Background: Many patients with heart failure and reduced ejection fraction (HFrEF) have chronic kidney disease that complicates pharmacological management and is associated with worse outcomes. We assessed the safety and efficacy of dapagliflozin in patients with HFrEF, according to baseline kidney function, in the DAPA-HF trial (Dapagliflozin and Prevention of Adverse-outcomes in Heart Failure). We also examined the effect of dapagliflozin on kidney function after randomization. Methods: Patients who have HFrEF with or without type 2 diabetes and an estimated glomerular filtration rate (eGFR) ≥30 mL·min-1·1.73 m-2were enrolled in DAPA-HF. We calculated the incidence of the primary outcome (cardiovascular death or worsening heart failure) according to eGFR category at baseline (<60 and ≥60 mL·min-1·1.73 m-2) and used eGFR at baseline as a continuous measure, as well. Secondary cardiovascular outcomes and a prespecified composite renal outcome (≥50% sustained decline eGFR, end-stage renal disease, or renal death) were also examined, along with a decline in eGFR over time. Results: Of 4742 patients with a baseline eGFR, 1926 (41%) had eGFR <60 mL·min-1·1.73 m-2. The effect of dapagliflozin on the primary and secondary outcomes did not differ by eGFR category or examining eGFR as a continuous measurement. The hazard ratio (95% CI) for the primary end point in patients with chronic kidney disease was 0.71 (0.59-0.86) versus 0.77 (0.64-0.93) in those with an eGFR ≥60 mL·min-1·1.73 m-2(interaction P=0.54). The composite renal outcome was not reduced by dapagliflozin (hazard ratio=0.71 [95% CI, 0.44-1.16]; P=0.17) but the rate of decline in eGFR between day 14 and 720 was less with dapagliflozin, -1.09 (-1.40 to -0.77) versus placebo -2.85 (-3.17 to -2.53) mL·min-1·1.73 m-2per year (P<0.001). This was observed in those with and without type 2 diabetes (P for interaction=0.92). Conclusions: Baseline kidney function did not modify the benefits of dapagliflozin on morbidity and mortality in HFrEF, and dapagliflozin slowed the rate of decline in eGFR, including in patients without diabetes. Registration: URL: https://www.clinicaltrials.gov; Unique identifier: NCT03036124.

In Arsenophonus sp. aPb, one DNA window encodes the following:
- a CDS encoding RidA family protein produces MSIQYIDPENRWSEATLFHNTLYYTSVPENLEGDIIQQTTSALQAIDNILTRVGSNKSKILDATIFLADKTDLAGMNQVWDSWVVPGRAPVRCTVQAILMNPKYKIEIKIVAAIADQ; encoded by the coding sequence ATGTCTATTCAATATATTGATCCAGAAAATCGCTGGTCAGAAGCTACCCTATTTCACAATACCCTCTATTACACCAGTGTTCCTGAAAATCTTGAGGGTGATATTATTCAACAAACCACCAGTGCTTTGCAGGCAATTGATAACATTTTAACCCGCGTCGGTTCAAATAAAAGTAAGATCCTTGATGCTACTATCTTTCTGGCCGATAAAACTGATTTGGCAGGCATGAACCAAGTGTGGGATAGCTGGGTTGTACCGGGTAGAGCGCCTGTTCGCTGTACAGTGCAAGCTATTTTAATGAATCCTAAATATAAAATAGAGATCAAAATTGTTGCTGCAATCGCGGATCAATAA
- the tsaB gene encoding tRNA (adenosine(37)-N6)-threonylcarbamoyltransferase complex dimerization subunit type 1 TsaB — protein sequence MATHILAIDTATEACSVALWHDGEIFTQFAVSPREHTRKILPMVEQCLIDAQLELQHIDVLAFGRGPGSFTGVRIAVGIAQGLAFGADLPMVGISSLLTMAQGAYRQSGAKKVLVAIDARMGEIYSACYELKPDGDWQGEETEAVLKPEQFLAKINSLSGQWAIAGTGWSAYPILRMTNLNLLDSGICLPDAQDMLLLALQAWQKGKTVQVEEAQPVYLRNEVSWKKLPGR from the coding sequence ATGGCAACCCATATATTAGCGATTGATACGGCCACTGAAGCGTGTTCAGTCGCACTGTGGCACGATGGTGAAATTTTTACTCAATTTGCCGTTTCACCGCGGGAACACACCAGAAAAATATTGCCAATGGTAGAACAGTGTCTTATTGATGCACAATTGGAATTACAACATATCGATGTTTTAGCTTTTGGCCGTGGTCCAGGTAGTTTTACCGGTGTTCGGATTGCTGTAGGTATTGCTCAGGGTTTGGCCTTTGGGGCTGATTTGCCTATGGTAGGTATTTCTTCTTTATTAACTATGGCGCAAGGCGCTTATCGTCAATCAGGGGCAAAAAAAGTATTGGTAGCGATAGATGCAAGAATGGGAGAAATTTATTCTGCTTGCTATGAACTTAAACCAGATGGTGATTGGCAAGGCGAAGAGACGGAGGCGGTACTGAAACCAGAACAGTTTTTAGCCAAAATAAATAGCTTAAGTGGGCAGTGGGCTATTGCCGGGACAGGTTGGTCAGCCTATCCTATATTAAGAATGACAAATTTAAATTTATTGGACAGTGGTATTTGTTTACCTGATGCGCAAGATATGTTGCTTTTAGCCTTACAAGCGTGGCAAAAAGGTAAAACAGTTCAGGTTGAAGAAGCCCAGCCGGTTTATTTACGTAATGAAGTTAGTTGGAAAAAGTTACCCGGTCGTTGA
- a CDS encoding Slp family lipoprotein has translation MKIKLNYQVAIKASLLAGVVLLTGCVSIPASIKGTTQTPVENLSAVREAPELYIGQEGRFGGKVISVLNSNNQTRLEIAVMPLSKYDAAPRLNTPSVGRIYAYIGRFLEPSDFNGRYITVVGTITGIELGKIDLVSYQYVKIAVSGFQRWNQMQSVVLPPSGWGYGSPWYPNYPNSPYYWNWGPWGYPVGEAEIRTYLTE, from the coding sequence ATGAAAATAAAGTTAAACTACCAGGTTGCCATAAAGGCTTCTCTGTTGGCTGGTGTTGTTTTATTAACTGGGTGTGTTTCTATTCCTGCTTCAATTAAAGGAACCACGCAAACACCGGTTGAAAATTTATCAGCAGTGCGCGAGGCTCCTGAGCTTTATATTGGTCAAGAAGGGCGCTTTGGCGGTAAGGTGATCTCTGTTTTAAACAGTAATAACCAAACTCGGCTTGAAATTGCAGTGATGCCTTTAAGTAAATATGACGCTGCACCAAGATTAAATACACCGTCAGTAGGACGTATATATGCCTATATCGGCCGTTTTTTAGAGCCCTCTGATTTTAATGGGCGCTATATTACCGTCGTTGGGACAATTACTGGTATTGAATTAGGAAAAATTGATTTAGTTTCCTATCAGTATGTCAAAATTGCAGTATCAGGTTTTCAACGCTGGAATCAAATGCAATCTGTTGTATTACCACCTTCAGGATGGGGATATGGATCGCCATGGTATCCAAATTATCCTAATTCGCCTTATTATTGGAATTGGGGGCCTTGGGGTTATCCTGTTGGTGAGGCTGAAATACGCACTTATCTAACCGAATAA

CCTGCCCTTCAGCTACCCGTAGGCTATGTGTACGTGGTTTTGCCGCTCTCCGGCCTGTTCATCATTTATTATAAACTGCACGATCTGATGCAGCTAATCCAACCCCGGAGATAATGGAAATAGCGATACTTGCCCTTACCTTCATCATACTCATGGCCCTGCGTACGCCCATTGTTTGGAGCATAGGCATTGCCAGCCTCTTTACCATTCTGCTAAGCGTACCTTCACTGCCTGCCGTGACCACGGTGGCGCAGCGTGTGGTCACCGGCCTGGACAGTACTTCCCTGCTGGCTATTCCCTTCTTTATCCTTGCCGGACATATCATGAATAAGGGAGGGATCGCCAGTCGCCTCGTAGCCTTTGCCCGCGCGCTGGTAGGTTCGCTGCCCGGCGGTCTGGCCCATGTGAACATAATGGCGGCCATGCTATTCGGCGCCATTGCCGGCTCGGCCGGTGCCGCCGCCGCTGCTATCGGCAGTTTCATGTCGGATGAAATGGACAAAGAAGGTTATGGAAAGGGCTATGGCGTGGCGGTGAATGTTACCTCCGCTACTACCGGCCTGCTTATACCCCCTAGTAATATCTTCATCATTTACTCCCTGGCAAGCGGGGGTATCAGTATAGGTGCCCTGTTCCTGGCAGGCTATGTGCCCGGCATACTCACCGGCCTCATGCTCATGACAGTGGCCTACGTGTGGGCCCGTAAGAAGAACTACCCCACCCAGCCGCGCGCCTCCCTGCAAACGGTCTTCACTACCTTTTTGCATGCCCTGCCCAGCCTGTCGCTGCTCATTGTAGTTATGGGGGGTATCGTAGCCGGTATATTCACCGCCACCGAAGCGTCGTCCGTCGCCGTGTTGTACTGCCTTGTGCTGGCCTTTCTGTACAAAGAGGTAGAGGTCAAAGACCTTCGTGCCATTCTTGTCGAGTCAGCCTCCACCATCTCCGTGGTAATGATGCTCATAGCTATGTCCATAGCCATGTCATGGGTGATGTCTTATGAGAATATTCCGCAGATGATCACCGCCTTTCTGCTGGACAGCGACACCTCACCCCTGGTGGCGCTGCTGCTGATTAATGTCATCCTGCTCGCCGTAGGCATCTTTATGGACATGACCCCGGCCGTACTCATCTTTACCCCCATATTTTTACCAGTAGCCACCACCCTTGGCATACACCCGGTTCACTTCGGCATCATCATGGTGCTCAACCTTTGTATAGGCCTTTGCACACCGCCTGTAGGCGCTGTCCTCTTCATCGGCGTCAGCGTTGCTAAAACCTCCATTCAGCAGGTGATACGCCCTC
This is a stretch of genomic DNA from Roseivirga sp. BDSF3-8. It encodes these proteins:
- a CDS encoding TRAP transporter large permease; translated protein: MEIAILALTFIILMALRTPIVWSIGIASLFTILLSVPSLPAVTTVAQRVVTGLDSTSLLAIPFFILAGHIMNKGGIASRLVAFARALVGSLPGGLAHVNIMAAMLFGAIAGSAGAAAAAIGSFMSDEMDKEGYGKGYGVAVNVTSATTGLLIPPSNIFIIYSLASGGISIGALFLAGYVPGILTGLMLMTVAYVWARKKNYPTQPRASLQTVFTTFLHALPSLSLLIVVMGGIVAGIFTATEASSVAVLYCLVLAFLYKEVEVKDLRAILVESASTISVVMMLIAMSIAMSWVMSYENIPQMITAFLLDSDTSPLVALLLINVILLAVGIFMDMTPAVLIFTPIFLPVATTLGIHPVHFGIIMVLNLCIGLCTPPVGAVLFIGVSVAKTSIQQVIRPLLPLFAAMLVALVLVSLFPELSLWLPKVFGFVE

Original languageEnglish